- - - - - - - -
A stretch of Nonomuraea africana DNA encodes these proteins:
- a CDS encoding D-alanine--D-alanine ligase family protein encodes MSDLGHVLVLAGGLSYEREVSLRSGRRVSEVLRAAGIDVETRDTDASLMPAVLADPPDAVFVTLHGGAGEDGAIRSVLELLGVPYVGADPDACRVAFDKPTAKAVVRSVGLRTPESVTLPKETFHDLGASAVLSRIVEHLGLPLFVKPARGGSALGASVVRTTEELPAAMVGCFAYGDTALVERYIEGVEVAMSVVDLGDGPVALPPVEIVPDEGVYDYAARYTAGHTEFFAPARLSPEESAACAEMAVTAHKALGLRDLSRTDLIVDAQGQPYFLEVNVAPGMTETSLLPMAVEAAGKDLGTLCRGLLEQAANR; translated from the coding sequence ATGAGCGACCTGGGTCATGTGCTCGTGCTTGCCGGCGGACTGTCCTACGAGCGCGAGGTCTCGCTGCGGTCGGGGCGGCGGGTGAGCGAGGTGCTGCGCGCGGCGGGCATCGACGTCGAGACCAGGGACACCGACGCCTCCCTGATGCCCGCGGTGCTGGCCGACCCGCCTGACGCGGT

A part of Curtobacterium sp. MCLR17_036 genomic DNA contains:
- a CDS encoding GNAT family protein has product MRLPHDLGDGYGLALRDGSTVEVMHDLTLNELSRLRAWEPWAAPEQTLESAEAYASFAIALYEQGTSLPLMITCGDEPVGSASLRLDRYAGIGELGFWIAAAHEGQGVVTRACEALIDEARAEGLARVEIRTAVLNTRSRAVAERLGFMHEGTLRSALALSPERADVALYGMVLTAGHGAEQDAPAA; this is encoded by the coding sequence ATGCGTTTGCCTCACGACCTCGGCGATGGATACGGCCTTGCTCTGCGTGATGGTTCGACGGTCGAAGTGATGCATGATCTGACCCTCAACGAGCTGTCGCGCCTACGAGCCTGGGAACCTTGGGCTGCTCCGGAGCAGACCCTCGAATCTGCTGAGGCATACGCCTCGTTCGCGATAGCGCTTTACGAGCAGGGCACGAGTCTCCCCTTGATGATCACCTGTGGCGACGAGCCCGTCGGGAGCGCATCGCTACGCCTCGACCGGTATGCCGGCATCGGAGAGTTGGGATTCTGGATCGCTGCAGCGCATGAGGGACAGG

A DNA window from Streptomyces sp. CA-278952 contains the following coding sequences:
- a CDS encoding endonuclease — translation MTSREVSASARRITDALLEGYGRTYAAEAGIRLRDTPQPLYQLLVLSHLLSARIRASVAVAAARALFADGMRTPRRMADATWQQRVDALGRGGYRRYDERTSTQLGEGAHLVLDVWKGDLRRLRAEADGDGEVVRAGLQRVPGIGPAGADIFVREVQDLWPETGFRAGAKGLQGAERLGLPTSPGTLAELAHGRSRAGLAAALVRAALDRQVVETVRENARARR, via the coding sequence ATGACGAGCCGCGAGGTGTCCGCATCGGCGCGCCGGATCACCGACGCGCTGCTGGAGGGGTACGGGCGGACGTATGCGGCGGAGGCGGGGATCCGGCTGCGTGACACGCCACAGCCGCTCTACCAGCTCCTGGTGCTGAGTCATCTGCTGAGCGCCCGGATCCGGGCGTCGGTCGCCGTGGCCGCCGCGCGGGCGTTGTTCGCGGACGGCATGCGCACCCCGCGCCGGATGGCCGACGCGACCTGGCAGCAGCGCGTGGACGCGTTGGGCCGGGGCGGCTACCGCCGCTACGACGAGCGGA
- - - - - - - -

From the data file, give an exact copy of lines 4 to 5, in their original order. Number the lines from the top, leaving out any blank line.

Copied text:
- a CDS encoding GNAT family protein has product MRLPHDLGDGYGLALRDGSTVEVMHDLTLNELSRLRAWEPWAAPEQTLESAEAYASFAIALYEQGTSLPLMITCGDEPVGSASLRLDRYAGIGELGFWIAAAHEGQGVVTRACEALIDEARAEGLARVEIRTAVLNTRSRAVAERLGFMHEGTLRSALALSPERADVALYGMVLTAGHGAEQDAPAA; this is encoded by the coding sequence ATGCGTTTGCCTCACGACCTCGGCGATGGATACGGCCTTGCTCTGCGTGATGGTTCGACGGTCGAAGTGATGCATGATCTGACCCTCAACGAGCTGTCGCGCCTACGAGCCTGGGAACCTTGGGCTGCTCCGGAGCAGACCCTCGAATCTGCTGAGGCATACGCCTCGTTCGCGATAGCGCTTTACGAGCAGGGCACGAGTCTCCCCTTGATGATCACCTGTGGCGACGAGCCCGTCGGGAGCGCATCGCTACGCCTCGACCGGTATGCCGGCATCGGAGAGTTGGGATTCTGGATCGCTGCAGCGCATGAGGGACAGG

A DNA window from Streptomyces sp. CA-278952 contains the following coding sequences: